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Leighton Ford Ministries

Christian Men at Work

By | Leadership, Mentoring | No Comments

My daughter has said, “Dad’s not a workaholic. He’s a thinkaholic.” And it’s true! In addition to the busyness in the world around us, there’s also the busyness inside our heads. When do we ever have time to just stop, lean back, listen carefully, and be quiet in God’s presence? It doesn’t have to be weeks and weeks. It can be just a few moments when we stop in the middle of busyness and ask, “what is the Lord saying?”

Recently I was invited to join Dave Hilgendorf on the “Christian Men at Work” podcast. If you have a few moments, join us as we discuss listening, discernment, Sabbath pauses, and Jesus as an Artist.


Listen Here

The Next Generation

By | Food for thought | No Comments

As a grandfather, mentor, and evangelist, I am so proud of . . . and inspired by . . . these words from my granddaughter, Anabel, as she speaks to her generation about COVID-19:

“Normally, we’d all say that those events are too hard to endure. But, I wholeheartedly believe that God chose our group specifically to be the group to show where our joy and hope comes from, and how to stay strong and brave during a harsh time like now. And I have no doubt that we can do that. As the Class of 2020, it’s our duty to show what really matters to us now, and for years to come.”

Who will be the mentors for Anabel’s generation? Who will help her peers live out their passion for Christ?

That question is why Leighton Ford Ministries is actively pressing on with training new mentors and launching new Mentoring Communities, even in the midst of a global pandemic.

Thank you for praying with us as we work with a new generation to raise up leaders trained to lead like Jesus, for Jesus, and to Jesus.

Moon Shine Still

By | Poetry | One Comment

The sun to rule by day and the moon by night – Genesis 1:16

I walked one more time, later afternoon
from the busy boulevard across the fields
where boys play rugby on the grassy top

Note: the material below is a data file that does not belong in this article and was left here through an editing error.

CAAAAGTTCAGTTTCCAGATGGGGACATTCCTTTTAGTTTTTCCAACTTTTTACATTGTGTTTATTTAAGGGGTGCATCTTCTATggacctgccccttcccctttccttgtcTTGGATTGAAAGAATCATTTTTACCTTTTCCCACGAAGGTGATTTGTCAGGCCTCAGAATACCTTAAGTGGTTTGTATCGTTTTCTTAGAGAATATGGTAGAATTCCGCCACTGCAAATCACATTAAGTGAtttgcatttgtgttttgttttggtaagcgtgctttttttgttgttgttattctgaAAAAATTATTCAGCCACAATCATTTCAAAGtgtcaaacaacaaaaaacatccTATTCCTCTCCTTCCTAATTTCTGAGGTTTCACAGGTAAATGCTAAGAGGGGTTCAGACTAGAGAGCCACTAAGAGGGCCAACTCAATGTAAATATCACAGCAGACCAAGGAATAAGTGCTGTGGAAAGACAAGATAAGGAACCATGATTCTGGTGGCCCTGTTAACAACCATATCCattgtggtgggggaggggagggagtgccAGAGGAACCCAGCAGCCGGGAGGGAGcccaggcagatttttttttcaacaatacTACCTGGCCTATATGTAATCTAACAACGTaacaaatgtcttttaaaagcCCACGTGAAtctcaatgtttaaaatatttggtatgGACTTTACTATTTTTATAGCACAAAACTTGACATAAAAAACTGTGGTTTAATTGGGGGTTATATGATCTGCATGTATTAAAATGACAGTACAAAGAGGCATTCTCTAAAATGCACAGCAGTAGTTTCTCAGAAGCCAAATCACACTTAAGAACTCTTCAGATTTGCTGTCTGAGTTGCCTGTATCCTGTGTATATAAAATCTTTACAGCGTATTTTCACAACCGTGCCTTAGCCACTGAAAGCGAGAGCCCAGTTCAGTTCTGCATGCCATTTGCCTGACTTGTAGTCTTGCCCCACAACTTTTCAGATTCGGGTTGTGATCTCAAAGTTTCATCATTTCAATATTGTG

over the parking decks for the Domain
past the smaller park by St. Mary’s Cathedral
where the trees are dying now, poisoned
by the ground.
Paradise lost, by a parking lot.

I saw poised above Sydney harbor
a waxing early evening moon, coming on
as slowly as a fluorescent lamp
its face nearly full
with makeup in pale blue
waiting patiently in the wings of evening
for its turn.

Below, the blaze of brother sun
almost finished with his daily run
his rays setting fire to the buildings up on
King’s Cross
made their very drabness glow
with a kind of glory
like Latter Day Saints.

I sat then for a long time on a remote
bench above the darkening bay,
next to a wide and winding old gum tree
watching the ferries and their day
as they made their dim and final crossings
to and from Manley
recollecting the crossings of my life
my own racing’s and wanings
t just the time when evening blue bids
good night
to youthful days.

Walking back I went slowly now,
careful with my footsteps in the dusk
trying not to stumble on a root
past the old sick trees
marked for mercy killing.

When I scanned the sky again
the moon was almost fully waxed
shining out more clearly
with a brighter, bluer face
against the dark
in the lateness of the day.

May my moonshine,
(I breathed),
may my moonshine
shine more brightly still
and make me thankful
for these later days.

-Leighton Ford

50 years after decrying ‘racial strife,’ Leighton Ford says ‘we didn’t follow through’

By | News | No Comments

A story from The Charlotte Observer:


When a group of clergy approached evangelist Leighton Ford asking him to sign a letter to Charlotte’s black community after the death of George Floyd, he didn’t hesitate. Ford, a white man and brother-in-law of the late evangelist Billy Graham, has been urging Christians to meet the “demands of the Gospel” in the racial revolution for more than half a century.

I Can’t Breathe

By | Food for thought | No Comments

“I can’t breathe.”
“I can’t breathe.”
who moaned?
a black man
head locked by a boot
under a police car
in Minneapolis.

“I can’t breathe.”
“I can’t breathe.”
who couldn’t even breathe that?
a Jew man,
hands locked by nails
suffocating on a Roman cross
outside Jerusalem

that’s what crucifixion does.

George didn’t pretend to be Jesus.
Jesus did intend to die for George
and all the Georges of the world.
I wonder, was he there,
trying to breathe for George
or breathe out with him?

Oh, dear Jesus,
please breathe your breath
on us again,
for all those suffocating
in sin,
or sorrow,
in sickness
or servitude,
or slavery.
breathe out your pentecostal fire
on all flesh
black brown
yellow red white
burn out our hatreds,
our silences,
our forgettings,
before we all burn,
before we all die.

-Leighton Ford, Pentecost 2020


“Breathe on us, breath of God.”

Making the Most of the Worst of Times

By | Uncategorized | No Comments

What is a “Christian Response” to COVID?  My longtime friend and Lausanne colleague, the Indian theologian Saphir Athyal, says that our current crisis is an opportunity toward becoming humans as God intended us to be . . . reconnected in mutual justice and selfless love to the Almighty and to one another.  When you have a few moments, I invite you to read his recent article, which, in some ways, is the best “Christian response” I’ve seen. – Leighton Ford